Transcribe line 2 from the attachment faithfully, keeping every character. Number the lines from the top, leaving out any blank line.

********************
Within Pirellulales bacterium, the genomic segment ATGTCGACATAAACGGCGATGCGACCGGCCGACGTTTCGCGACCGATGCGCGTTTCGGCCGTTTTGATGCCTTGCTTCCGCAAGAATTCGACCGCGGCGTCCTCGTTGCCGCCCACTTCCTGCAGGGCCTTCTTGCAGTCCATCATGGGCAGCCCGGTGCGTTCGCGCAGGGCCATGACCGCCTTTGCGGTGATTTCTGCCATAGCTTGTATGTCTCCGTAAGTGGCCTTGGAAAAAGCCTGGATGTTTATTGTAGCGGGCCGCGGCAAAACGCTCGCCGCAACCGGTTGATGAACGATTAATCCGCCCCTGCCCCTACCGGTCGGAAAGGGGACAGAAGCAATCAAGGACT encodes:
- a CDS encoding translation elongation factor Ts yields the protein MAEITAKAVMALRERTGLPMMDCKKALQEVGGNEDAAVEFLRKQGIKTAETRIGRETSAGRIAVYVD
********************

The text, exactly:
- a CDS encoding translation elongation factor Ts yields the protein MAEITAKAVMALRERTGLPMMDCKKALQEVGGNEDAAVEFLRKQGIKTAETRIGRETSAGRIAVYVD